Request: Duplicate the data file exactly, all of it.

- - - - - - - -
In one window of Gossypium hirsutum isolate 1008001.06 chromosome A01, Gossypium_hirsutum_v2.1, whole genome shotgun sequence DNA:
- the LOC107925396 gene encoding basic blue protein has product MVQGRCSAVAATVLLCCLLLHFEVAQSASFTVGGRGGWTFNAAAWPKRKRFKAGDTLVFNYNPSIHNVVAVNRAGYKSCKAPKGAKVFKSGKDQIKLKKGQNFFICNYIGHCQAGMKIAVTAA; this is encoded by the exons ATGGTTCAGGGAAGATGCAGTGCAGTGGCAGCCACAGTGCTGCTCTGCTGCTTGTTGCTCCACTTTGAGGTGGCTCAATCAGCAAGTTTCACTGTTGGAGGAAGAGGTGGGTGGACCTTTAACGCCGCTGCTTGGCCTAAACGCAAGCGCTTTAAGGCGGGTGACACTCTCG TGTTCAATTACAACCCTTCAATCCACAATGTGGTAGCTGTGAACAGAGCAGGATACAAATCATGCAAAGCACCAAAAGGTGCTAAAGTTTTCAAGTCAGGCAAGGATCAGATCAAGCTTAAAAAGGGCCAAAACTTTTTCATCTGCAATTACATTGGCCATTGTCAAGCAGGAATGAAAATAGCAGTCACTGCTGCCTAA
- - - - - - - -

In one window of Gossypium hirsutum isolate 1008001.06 chromosome A01, Gossypium_hirsutum_v2.1, whole genome shotgun sequence DNA:
- the LOC107925396 gene encoding basic blue protein has product MVQGRCSAVAATVLLCCLLLHFEVAQSASFTVGGRGGWTFNAAAWPKRKRFKAGDTLVFNYNPSIHNVVAVNRAGYKSCKAPKGAKVFKSGKDQIKLKKGQNFFICNYIGHCQAGMKIAVTAA; this is encoded by the exons ATGGTTCAGGGAAGATGCAGTGCAGTGGCAGCCACAGTGCTGCTCTGCTGCTTGTTGCTCCACTTTGAGGTGGCTCAATCAGCAAGTTTCACTGTTGGAGGAAGAGGTGGGTGGACCTTTAACGCCGCTGCTTGGCCTAAACGCAAGCGCTTTAAGGCGGGTGACACTCTCG TGTTCAATTACAACCCTTCAATCCACAATGTGGTAGCTGTGAACAGAGCAGGATACAAATCATGCAAAGCACCAAAAGGTGCTAAAGTTTTCAAGTCAGGCAAGGATCAGATCAAGCTTAAAAAGGGCCAAAACTTTTTCATCTGCAATTACATTGGCCATTGTCAAGCAGGAATGAAAATAGCAGTCACTGCTGCCTAA